Hanukkah is an annual Jewish celebration that commemorates the rededication of the Holy Temple in Jerusalem. But when exactly do we celebrate this joyful holiday? Here is a brief overview of the dates on which Hanukkah occurs and some of its traditional activities.
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When Is Happy Hanukkah?
Hanukkah is celebrated from the 25th of Kislev in the Jewish calendar (which corresponds to late November or December in the Gregorian calendar) for eight days. It begins sundown on the first day and lasts until sun down of the eighth day. On the first night of Hanukkah, a traditional prayer is said over the lighting of the candles.
The Hanukkah menorah – called the hanukiah – holds 8 candles or oils that are lit in a special ceremony each night of Hanukkah. Candles are added one at a time until all eight are lit. The menorah itself symbolizes the miracle of the burning oil. On the top of the hanukiah there is a special additional candle called the shamas. Each night this candle is used to light the other eight.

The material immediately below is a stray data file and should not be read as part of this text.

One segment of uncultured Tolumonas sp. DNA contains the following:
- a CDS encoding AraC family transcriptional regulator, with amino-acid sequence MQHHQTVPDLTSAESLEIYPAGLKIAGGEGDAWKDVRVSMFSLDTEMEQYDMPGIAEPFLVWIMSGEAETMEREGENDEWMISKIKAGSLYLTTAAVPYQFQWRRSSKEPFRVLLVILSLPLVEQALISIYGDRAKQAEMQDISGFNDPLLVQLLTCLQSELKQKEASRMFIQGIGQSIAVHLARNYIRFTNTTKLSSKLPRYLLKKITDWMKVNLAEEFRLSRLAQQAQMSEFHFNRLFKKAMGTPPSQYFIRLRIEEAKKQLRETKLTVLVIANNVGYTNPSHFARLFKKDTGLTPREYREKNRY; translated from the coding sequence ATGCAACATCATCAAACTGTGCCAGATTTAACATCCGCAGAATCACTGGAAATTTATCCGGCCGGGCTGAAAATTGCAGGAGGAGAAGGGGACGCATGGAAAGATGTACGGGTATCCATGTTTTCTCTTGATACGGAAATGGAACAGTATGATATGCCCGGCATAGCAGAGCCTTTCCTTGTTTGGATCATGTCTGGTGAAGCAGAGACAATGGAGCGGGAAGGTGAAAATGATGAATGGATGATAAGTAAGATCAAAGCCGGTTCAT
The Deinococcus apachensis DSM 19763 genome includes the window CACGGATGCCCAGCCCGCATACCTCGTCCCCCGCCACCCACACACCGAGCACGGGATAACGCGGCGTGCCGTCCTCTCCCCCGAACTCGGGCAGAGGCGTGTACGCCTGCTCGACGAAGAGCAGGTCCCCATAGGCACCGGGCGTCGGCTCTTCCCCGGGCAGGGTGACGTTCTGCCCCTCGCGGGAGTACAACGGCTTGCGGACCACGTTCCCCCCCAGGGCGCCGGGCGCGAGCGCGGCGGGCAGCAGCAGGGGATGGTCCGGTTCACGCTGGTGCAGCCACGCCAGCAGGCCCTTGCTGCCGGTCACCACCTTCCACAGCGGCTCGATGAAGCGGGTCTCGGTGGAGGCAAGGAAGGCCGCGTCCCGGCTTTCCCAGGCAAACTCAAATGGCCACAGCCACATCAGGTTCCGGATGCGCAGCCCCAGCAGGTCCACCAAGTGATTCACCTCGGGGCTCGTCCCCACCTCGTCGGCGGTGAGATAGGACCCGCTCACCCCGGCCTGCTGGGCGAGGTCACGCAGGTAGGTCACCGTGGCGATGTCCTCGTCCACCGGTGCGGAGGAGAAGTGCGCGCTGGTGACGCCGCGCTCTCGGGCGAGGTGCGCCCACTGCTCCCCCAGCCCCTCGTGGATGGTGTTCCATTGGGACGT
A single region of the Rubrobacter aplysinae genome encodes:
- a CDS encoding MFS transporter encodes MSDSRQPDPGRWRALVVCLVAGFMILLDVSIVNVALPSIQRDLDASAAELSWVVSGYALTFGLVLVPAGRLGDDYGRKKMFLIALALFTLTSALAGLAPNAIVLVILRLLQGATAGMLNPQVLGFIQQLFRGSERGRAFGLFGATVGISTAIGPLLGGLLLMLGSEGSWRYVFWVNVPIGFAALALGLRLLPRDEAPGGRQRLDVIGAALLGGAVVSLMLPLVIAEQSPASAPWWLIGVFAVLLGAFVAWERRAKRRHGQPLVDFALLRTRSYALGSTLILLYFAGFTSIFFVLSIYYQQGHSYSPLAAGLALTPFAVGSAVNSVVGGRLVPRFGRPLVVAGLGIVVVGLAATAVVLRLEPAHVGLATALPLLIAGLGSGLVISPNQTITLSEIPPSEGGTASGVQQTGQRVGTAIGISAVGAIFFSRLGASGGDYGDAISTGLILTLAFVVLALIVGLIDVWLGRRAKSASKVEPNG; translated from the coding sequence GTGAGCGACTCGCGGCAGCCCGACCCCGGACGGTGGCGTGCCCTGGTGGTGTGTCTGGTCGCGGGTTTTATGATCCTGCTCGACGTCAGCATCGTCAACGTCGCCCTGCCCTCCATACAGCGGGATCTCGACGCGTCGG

On the first night of Hanukkah, place the shamas to the right of the Menorah and add one more candle each evening from right to left. As each candle is worked from left to right, blessings are said. The blessings praise God for the miracles of the oil lasting 8 days and for the escape of the Jews from the enemy.
Traditional Foods of Hanukkah
In addition to the candle lights, Hanukkah is filled with delicious foods that commemorate the holiday.
- Latkes – Shredded potato pancakes fried in oil.
- Sufganiyot – Fried jelly donuts.
- Cheese latkes - Latkes made with cheese instead of potatoes.
- Apple slices – Fried in oil and then sprinkled with cinnamon and sugar.
- Kugel – A casserole dish.
- Beef brisket – Slow-cooked beef brisket.
- Matza – Unleavened bread that is similar to crackers.
Traditionally, children are given hanukkah gelt, or coins, to commemorate the coin in the story of Hanukkah. Generally, chocolate coins are given to children as part of the celebration.
Hanukkah is a joyous occasion that celebrates the story of hope and faith and is celebrated for 8 days in late November or December. During this time, families light the menorah, eat traditional foods, and give Hanukkah Gelt to children.
The holiday’s customs reflect the stories of the holiday, celebrate the miracle of the oil, and build a sense of community and joy.
No matter what your beliefs or traditions, Hanukkah is a special time to celebrate, reflect, and give thanks for the many blessings that life has provided us.
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Last update 2023-11-27. Price and product availability may change.